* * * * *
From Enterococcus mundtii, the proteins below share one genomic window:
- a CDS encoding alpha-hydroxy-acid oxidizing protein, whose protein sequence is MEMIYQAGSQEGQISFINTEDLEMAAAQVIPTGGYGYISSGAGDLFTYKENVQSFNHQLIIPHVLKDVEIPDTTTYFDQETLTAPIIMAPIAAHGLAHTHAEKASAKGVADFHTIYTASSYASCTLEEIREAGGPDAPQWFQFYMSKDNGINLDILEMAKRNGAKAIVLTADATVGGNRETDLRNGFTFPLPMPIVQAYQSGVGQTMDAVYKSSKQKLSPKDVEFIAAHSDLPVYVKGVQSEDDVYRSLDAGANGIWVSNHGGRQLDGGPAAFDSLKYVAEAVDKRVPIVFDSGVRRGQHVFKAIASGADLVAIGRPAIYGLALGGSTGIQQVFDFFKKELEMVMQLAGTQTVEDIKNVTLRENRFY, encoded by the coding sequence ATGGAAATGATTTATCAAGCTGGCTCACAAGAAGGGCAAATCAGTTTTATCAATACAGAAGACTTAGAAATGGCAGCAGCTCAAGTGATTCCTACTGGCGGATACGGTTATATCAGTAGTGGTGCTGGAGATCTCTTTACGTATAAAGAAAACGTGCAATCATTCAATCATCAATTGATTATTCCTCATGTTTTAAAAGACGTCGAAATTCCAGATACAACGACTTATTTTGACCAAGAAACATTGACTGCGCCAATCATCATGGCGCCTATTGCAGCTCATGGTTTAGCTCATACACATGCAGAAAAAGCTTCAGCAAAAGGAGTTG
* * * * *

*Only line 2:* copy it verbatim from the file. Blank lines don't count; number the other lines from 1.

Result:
- a CDS encoding alpha-hydroxy-acid oxidizing protein, whose protein sequence is MEMIYQAGSQEGQISFINTEDLEMAAAQVIPTGGYGYISSGAGDLFTYKENVQSFNHQLIIPHVLKDVEIPDTTTYFDQETLTAPIIMAPIAAHGLAHTHAEKASAKGVADFHTIYTASSYASCTLEEIREAGGPDAPQWFQFYMSKDNGINLDILEMAKRNGAKAIVLTADATVGGNRETDLRNGFTFPLPMPIVQAYQSGVGQTMDAVYKSSKQKLSPKDVEFIAAHSDLPVYVKGVQSEDDVYRSLDAGANGIWVSNHGGRQLDGGPAAFDSLKYVAEAVDKRVPIVFDSGVRRGQHVFKAIASGADLVAIGRPAIYGLALGGSTGIQQVFDFFKKELEMVMQLAGTQTVEDIKNVTLRENRFY, encoded by the coding sequence ATGGAAATGATTTATCAAGCTGGCTCACAAGAAGGGCAAATCAGTTTTATCAATACAGAAGACTTAGAAATGGCAGCAGCTCAAGTGATTCCTACTGGCGGATACGGTTATATCAGTAGTGGTGCTGGAGATCTCTTTACGTATAAAGAAAACGTGCAATCATTCAATCATCAATTGATTATTCCTCATGTTTTAAAAGACGTCGAAATTCCAGATACAACGACTTATTTTGACCAAGAAACATTGACTGCGCCAATCATCATGGCGCCTATTGCAGCTCATGGTTTAGCTCATACACATGCAGAAAAAGCTTCAGCAAAAGGAGTTG